Say the word “gentrification” in a room of community development practitioners and you’re likely to get a cacophony of responses.
Alan Mallach sparked a debate over the word on our blog in a piece in which he offered an alternative to Project Rebuild and NSP. The federal programs aren’t effective, Mallach contends, and a better solution is to offer tax credits to encourage investment in flailing neighborhoods.
But readers had questions: What about gentrification? Is displacement inevitable (and sometimes even good)? How does this affect the social ownership of a neighborhood?
[RELATED ARTICLE: What Does the Word “Gentrification” Really Mean?]
“Improvement” and “gentrification” don’t have to be synonymous, Rick Jacobus wrote in response:
Certainly, gentrification is one of the most vexing issues facing community development practitioners. Even where gentrification is only a distant threat (or hope, depending on your perspective) it looms large in any discussion of neighborhood change. And the way most people talk and think about it seems to create a black hole of self-doubt from which no realistic strategy for neighborhood improvement can escape.
When we see any kind of improvement as equivalent to gentrification we get stuck. We need a different definition of gentrification. My suggestion is that gentrification is “when your neighborhood becomes someone else’s neighborhood.” That leaves room for “improvement” to mean “when your neighborhood becomes a better version of your neighborhood.”
Jeffrey Lubell echoed Jacobus in a tweet to Emily Badger, who recently authored this piece in Atlantic Cities, “How Many Gentrification Critics are Gentrifiers Themselves?“
@emilymbadger We need a new vocabulary. #Gentrification is so value laden. We have historic oppty, with right policies, to mix incomes
A few weeks ago, you also had to chance to weigh in on the word in our weekly poll. Respondents were able to choose more than one answer.
- Orange: A shift to higher property values and higher-income residents
- Blue: The displacement of a low-income community
- Purple: The result of neighborhood revitalization
- Red: Market reaction to demand from affluent families
- Green: Other
It’s clear the overhwleming answer was “the displacement of a low income community, but some responders offered their own definition:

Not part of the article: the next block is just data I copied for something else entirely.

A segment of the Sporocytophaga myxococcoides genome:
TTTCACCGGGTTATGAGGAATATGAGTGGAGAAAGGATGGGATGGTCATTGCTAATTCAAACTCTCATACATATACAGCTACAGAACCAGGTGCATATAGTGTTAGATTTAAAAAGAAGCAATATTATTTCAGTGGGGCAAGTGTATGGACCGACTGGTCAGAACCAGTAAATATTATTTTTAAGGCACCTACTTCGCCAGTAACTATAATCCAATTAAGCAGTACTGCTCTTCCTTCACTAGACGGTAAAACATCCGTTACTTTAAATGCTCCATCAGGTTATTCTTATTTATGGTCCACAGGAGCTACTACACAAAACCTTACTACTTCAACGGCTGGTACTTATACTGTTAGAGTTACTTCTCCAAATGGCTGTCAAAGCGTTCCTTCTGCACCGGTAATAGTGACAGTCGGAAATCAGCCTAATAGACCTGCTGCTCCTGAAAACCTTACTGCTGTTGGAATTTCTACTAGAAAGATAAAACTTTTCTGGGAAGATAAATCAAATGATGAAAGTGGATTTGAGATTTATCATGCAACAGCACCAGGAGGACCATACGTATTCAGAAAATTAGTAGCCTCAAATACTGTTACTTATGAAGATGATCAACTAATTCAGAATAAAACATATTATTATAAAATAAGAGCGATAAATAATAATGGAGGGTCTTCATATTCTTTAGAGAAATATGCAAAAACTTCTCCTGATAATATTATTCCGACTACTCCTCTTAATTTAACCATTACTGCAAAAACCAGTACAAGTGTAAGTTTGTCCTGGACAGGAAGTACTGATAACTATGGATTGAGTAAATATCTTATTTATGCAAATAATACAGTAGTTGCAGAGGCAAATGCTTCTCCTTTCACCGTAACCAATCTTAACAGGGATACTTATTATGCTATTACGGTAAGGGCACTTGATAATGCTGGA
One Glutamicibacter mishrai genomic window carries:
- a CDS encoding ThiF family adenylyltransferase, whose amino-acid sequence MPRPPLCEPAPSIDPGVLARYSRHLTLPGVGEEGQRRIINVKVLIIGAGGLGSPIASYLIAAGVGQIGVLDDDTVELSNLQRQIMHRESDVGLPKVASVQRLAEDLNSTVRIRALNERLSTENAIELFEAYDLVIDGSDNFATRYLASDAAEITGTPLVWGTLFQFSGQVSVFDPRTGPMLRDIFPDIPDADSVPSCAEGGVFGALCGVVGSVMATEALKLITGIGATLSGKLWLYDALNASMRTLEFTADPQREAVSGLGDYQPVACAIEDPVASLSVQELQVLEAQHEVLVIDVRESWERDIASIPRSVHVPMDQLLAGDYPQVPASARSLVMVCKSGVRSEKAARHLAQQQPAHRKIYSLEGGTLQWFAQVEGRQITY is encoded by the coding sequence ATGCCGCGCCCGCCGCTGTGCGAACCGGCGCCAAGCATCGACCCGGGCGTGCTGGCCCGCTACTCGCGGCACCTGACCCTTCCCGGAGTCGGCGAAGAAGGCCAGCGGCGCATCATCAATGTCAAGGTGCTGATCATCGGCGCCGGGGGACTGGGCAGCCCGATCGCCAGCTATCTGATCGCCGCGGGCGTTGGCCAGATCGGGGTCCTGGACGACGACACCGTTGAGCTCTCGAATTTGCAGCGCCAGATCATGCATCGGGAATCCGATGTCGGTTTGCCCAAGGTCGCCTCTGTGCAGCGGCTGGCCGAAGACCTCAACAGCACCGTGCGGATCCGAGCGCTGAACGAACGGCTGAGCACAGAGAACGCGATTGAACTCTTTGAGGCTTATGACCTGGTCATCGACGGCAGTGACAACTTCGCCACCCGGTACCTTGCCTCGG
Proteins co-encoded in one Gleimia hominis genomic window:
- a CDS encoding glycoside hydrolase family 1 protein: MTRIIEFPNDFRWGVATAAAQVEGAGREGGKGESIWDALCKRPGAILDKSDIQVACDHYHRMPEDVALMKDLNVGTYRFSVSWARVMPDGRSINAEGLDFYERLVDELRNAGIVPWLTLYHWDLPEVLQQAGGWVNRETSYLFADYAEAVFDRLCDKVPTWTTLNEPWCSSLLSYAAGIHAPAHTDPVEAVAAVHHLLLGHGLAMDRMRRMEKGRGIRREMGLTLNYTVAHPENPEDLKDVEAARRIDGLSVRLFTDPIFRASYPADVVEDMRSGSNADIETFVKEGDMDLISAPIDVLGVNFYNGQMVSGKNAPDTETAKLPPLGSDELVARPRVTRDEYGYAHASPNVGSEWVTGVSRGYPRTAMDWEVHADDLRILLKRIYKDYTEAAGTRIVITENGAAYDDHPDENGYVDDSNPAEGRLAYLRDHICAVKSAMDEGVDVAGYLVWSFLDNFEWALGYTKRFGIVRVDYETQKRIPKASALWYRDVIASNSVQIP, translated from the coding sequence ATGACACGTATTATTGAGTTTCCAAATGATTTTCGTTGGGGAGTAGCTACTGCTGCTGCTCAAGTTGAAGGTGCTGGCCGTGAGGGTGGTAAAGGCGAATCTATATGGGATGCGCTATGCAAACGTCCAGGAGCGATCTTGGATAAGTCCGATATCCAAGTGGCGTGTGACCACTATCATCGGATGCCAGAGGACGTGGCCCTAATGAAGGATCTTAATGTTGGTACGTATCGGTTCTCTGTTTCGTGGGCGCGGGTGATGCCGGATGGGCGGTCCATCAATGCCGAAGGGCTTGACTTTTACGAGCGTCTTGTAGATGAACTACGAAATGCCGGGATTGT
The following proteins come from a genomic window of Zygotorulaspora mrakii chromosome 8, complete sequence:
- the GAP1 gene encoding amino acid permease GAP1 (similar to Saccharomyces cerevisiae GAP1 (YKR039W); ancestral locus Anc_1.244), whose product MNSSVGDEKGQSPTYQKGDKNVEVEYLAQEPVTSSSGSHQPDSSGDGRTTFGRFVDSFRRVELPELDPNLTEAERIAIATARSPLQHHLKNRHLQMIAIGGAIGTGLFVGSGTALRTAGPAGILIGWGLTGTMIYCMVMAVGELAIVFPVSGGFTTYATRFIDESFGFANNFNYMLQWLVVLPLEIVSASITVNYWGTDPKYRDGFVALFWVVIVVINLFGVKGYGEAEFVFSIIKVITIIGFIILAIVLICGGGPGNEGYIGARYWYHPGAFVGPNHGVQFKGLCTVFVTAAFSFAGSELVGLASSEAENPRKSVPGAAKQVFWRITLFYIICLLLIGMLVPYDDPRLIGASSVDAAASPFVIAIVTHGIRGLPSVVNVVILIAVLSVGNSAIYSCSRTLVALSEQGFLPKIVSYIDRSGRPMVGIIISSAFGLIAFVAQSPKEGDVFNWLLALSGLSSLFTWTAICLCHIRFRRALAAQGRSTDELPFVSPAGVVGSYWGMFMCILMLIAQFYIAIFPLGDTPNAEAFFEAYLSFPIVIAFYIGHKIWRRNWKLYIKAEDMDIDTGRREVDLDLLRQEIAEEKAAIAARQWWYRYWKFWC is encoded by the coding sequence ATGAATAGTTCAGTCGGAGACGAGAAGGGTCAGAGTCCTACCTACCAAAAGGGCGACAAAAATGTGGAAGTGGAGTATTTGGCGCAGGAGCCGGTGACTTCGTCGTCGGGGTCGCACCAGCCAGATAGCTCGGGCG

“It’s also a normal, often regrettable market force. Similarly, we as a society don’t much like that Wall Street tends to squeeze out small investors, but we accept it anyway.” —Frank Popper
“The term has come to take on a broader meaning in the minds of many, particularly residents who have seen change come to their neighborhoods. Residents in areas stagnate or in slow decay for many years are very unsettled regardless of economic benefit or loss when faced with rapid transformation. It is shocking and will always result in backlash/pushback. To scream gentrification whether appropriate by definition or not diverts attention from what is important. Investment and development is good and should be encouraged at any income level or speed. The key is to ensure the benefits are shared by all. Labeling high-end development as inappropriate for some areas is misguided. It is in the administration or application of that investment from which inequalities result. Investment from any institution, gov’t, bank, speculator etc… should be encouraged equally, but have the same rules and guidelines applied to all. It is done successfully in free markets around the world, including here and can be done with will and determination.” —Stan C.
“The influx of higher income residents that changes the composition and character of a neighborhood. Historically disinvested communities of color are often targets for gentrification.” —Jamila Henderson
What causes so much debate—the clashing opinions on the effects of gentrification or the definition of the word itself?
Share your thoughts in the comments, or take the survey here.